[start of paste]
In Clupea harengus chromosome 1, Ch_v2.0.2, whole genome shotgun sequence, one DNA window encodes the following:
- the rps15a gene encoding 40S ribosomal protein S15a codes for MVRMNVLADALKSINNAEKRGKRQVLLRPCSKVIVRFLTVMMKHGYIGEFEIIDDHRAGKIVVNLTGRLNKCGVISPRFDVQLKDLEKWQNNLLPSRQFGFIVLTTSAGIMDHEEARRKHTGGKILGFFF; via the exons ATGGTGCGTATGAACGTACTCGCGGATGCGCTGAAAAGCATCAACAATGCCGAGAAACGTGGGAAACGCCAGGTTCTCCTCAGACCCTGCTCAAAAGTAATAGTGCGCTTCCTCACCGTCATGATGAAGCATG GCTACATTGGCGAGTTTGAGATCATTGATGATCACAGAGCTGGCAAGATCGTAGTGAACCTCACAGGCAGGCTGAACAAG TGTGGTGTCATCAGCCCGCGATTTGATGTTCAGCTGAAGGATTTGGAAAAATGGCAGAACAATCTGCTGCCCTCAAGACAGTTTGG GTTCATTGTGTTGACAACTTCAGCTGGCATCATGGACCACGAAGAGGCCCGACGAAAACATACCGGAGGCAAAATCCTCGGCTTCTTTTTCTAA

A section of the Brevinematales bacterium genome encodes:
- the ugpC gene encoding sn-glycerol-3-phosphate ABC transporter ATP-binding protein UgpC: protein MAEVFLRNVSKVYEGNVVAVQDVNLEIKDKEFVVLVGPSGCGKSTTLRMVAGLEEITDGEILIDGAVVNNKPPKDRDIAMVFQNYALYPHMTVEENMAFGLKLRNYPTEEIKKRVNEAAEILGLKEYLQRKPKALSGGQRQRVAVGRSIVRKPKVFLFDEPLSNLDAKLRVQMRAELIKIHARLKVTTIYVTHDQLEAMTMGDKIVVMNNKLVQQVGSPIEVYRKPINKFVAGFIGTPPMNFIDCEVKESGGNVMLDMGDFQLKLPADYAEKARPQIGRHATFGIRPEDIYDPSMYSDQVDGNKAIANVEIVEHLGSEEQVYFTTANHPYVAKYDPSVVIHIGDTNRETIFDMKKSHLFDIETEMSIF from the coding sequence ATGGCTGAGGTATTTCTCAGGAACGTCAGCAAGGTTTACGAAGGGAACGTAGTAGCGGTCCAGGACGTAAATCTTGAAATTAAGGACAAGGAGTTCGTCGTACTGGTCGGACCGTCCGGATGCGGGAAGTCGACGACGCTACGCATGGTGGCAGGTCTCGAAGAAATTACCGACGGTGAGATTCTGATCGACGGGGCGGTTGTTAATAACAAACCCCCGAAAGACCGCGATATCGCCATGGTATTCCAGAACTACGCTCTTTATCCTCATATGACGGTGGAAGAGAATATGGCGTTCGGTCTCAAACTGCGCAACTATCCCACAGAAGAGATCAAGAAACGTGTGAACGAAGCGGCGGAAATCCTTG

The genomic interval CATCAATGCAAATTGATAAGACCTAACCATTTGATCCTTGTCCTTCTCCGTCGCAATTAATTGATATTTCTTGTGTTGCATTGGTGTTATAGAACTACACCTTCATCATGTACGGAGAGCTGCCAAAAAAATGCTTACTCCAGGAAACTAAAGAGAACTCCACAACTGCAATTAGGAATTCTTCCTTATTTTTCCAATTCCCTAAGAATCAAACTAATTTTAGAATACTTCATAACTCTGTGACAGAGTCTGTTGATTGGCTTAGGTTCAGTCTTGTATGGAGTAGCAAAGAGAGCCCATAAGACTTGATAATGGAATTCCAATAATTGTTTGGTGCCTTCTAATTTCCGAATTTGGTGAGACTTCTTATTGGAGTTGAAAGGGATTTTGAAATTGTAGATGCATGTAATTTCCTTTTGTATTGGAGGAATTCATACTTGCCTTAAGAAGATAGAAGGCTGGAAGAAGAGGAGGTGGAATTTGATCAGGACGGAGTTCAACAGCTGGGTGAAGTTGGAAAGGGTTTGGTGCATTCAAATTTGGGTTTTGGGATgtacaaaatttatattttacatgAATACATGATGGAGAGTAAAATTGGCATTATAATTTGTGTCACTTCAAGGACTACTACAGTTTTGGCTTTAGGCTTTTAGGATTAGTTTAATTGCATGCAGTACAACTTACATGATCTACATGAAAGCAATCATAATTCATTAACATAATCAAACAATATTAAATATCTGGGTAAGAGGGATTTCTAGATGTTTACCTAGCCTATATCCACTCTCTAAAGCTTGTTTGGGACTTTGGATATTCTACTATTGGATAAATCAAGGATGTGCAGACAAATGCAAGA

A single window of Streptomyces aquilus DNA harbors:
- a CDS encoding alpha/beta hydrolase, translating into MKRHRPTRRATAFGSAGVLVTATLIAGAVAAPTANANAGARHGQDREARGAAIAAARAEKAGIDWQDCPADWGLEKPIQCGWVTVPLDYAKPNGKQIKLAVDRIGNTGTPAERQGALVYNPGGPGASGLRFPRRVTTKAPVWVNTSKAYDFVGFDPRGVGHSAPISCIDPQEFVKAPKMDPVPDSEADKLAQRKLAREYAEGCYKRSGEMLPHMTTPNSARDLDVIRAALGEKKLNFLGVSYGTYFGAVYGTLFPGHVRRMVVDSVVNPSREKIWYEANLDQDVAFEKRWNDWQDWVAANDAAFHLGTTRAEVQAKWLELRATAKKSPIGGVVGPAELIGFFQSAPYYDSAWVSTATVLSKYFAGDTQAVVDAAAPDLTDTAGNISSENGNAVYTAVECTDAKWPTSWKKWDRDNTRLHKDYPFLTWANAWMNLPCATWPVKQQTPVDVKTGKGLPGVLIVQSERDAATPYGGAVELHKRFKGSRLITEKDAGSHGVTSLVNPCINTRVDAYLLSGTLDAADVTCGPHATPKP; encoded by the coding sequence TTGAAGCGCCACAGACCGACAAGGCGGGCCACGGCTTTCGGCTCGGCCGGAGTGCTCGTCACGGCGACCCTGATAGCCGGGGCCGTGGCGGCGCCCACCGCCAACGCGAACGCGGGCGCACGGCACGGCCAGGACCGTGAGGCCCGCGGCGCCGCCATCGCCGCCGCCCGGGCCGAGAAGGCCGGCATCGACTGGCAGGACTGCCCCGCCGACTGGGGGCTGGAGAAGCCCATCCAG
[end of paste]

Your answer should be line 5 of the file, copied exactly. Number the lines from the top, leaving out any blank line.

The genomic interval CATCAATGCAAATTGATAAGACCTAACCATTTGATCCTTGTCCTTCTCCGTCGCAATTAATTGATATTTCTTGTGTTGCATTGGTGTTATAGAACTACACCTTCATCATGTACGGAGAGCTGCCAAAAAAATGCTTACTCCAGGAAACTAAAGAGAACTCCACAACTGCAATTAGGAATTCTTCCTTATTTTTCCAATTCCCTAAGAATCAAACTAATTTTAGAATACTTCATAACTCTGTGACAGAGTCTGTTGATTGGCTTAGGTTCAGTCTTGTATGGAGTAGCAAAGAGAGCCCATAAGACTTGATAATGGAATTCCAATAATTGTTTGGTGCCTTCTAATTTCCGAATTTGGTGAGACTTCTTATTGGAGTTGAAAGGGATTTTGAAATTGTAGATGCATGTAATTTCCTTTTGTATTGGAGGAATTCATACTTGCCTTAAGAAGATAGAAGGCTGGAAGAAGAGGAGGTGGAATTTGATCAGGACGGAGTTCAACAGCTGGGTGAAGTTGGAAAGGGTTTGGTGCATTCAAATTTGGGTTTTGGGATgtacaaaatttatattttacatgAATACATGATGGAGAGTAAAATTGGCATTATAATTTGTGTCACTTCAAGGACTACTACAGTTTTGGCTTTAGGCTTTTAGGATTAGTTTAATTGCATGCAGTACAACTTACATGATCTACATGAAAGCAATCATAATTCATTAACATAATCAAACAATATTAAATATCTGGGTAAGAGGGATTTCTAGATGTTTACCTAGCCTATATCCACTCTCTAAAGCTTGTTTGGGACTTTGGATATTCTACTATTGGATAAATCAAGGATGTGCAGACAAATGCAAGA